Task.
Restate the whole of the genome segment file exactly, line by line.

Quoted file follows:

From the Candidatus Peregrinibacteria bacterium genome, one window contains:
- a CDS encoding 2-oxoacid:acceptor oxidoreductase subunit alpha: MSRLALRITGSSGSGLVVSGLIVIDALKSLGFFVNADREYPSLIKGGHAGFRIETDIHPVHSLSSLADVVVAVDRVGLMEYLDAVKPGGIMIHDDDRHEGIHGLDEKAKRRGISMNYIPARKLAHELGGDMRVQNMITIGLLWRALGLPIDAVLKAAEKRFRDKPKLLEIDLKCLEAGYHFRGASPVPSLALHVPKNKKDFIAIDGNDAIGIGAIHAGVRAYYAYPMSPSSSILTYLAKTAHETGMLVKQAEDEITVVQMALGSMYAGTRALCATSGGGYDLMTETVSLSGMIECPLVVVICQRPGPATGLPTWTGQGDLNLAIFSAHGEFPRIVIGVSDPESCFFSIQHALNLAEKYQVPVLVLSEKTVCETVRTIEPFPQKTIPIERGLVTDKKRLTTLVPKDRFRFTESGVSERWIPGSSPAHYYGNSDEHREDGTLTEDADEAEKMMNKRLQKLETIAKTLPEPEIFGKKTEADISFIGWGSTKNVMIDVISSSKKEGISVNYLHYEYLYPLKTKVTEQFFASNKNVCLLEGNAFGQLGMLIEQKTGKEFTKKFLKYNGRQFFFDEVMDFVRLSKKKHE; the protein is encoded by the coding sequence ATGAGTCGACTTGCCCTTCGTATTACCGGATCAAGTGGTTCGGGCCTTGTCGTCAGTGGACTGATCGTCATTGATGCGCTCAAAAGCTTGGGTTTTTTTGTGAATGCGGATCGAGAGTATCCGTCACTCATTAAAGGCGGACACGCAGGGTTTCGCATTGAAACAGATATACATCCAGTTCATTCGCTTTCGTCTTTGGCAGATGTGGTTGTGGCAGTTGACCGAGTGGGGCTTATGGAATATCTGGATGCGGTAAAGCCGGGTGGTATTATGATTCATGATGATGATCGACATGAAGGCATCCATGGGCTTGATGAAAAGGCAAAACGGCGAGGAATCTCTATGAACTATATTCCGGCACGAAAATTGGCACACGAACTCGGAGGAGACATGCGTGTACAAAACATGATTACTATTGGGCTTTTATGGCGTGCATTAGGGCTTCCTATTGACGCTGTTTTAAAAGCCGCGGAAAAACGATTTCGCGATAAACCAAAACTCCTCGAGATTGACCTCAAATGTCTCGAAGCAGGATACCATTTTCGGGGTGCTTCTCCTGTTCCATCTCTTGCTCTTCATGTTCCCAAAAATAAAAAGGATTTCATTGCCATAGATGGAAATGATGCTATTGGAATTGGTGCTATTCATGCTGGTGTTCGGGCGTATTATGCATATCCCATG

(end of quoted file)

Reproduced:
From the Candidatus Peregrinibacteria bacterium genome, one window contains:
- a CDS encoding 2-oxoacid:acceptor oxidoreductase subunit alpha: MSRLALRITGSSGSGLVVSGLIVIDALKSLGFFVNADREYPSLIKGGHAGFRIETDIHPVHSLSSLADVVVAVDRVGLMEYLDAVKPGGIMIHDDDRHEGIHGLDEKAKRRGISMNYIPARKLAHELGGDMRVQNMITIGLLWRALGLPIDAVLKAAEKRFRDKPKLLEIDLKCLEAGYHFRGASPVPSLALHVPKNKKDFIAIDGNDAIGIGAIHAGVRAYYAYPMSPSSSILTYLAKTAHETGMLVKQAEDEITVVQMALGSMYAGTRALCATSGGGYDLMTETVSLSGMIECPLVVVICQRPGPATGLPTWTGQGDLNLAIFSAHGEFPRIVIGVSDPESCFFSIQHALNLAEKYQVPVLVLSEKTVCETVRTIEPFPQKTIPIERGLVTDKKRLTTLVPKDRFRFTESGVSERWIPGSSPAHYYGNSDEHREDGTLTEDADEAEKMMNKRLQKLETIAKTLPEPEIFGKKTEADISFIGWGSTKNVMIDVISSSKKEGISVNYLHYEYLYPLKTKVTEQFFASNKNVCLLEGNAFGQLGMLIEQKTGKEFTKKFLKYNGRQFFFDEVMDFVRLSKKKHE; the protein is encoded by the coding sequence ATGAGTCGACTTGCCCTTCGTATTACCGGATCAAGTGGTTCGGGCCTTGTCGTCAGTGGACTGATCGTCATTGATGCGCTCAAAAGCTTGGGTTTTTTTGTGAATGCGGATCGAGAGTATCCGTCACTCATTAAAGGCGGACACGCAGGGTTTCGCATTGAAACAGATATACATCCAGTTCATTCGCTTTCGTCTTTGGCAGATGTGGTTGTGGCAGTTGACCGAGTGGGGCTTATGGAATATCTGGATGCGGTAAAGCCGGGTGGTATTATGATTCATGATGATGATCGACATGAAGGCATCCATGGGCTTGATGAAAAGGCAAAACGGCGAGGAATCTCTATGAACTATATTCCGGCACGAAAATTGGCACACGAACTCGGAGGAGACATGCGTGTACAAAACATGATTACTATTGGGCTTTTATGGCGTGCATTAGGGCTTCCTATTGACGCTGTTTTAAAAGCCGCGGAAAAACGATTTCGCGATAAACCAAAACTCCTCGAGATTGACCTCAAATGTCTCGAAGCAGGATACCATTTTCGGGGTGCTTCTCCTGTTCCATCTCTTGCTCTTCATGTTCCCAAAAATAAAAAGGATTTCATTGCCATAGATGGAAATGATGCTATTGGAATTGGTGCTATTCATGCTGGTGTTCGGGCGTATTATGCATATCCCATG